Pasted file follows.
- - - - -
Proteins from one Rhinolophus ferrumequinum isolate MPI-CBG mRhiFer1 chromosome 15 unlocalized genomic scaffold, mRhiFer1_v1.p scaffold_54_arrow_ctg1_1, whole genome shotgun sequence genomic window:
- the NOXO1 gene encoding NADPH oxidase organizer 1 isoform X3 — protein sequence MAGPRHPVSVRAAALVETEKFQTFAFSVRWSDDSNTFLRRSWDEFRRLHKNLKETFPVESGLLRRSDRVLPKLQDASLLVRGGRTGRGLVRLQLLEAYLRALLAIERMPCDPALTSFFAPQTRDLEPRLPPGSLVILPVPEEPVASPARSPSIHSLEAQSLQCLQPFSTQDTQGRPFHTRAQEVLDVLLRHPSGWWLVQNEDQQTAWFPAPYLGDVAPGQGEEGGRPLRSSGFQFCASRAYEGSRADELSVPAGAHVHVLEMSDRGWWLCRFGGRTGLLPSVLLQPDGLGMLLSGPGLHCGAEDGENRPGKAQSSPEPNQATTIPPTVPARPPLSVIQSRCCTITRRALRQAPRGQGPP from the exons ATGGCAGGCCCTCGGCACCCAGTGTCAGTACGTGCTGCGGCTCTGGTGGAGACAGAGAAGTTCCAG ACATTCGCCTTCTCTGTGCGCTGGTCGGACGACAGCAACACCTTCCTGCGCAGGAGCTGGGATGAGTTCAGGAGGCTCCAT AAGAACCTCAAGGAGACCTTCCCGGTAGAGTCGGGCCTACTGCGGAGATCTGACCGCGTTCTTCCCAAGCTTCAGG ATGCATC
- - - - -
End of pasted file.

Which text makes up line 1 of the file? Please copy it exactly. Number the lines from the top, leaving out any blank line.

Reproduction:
Proteins from one Rhinolophus ferrumequinum isolate MPI-CBG mRhiFer1 chromosome 15 unlocalized genomic scaffold, mRhiFer1_v1.p scaffold_54_arrow_ctg1_1, whole genome shotgun sequence genomic window: